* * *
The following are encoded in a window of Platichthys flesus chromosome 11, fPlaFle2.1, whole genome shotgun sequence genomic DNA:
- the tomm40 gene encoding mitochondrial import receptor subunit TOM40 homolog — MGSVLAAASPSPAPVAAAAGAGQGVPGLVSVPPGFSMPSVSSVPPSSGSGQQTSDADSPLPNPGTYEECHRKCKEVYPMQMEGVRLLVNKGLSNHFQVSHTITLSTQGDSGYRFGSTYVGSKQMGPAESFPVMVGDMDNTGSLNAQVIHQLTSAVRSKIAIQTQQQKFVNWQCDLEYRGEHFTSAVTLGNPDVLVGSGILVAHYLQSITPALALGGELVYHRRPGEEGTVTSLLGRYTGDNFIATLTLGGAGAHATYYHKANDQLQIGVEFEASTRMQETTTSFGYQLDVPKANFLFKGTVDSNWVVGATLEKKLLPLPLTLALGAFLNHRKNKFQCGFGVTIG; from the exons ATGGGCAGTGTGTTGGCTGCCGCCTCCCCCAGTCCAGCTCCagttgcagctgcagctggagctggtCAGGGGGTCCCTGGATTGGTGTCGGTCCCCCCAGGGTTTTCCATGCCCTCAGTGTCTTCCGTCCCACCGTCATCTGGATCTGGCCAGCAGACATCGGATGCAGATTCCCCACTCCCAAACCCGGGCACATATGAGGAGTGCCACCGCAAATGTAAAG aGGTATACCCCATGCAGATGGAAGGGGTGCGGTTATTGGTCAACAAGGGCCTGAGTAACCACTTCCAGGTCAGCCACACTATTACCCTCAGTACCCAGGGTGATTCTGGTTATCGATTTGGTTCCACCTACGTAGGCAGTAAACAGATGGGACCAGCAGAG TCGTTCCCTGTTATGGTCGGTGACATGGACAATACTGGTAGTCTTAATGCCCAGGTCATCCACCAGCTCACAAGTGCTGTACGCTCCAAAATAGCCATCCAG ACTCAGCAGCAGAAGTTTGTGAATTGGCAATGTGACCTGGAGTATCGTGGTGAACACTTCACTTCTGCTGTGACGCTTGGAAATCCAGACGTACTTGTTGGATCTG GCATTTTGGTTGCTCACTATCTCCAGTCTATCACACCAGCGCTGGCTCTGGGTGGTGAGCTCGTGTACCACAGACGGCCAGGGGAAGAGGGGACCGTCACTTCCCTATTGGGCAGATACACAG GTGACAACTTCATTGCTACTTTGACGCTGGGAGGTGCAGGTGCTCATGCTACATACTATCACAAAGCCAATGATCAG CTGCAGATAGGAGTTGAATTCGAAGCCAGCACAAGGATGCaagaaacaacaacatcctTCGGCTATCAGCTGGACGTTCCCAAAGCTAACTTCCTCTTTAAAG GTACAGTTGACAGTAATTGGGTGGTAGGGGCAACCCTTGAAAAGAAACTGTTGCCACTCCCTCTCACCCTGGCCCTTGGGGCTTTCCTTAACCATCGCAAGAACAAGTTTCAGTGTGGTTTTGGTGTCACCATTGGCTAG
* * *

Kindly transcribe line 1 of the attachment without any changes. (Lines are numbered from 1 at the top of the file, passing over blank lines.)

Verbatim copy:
The following are encoded in a window of Platichthys flesus chromosome 11, fPlaFle2.1, whole genome shotgun sequence genomic DNA: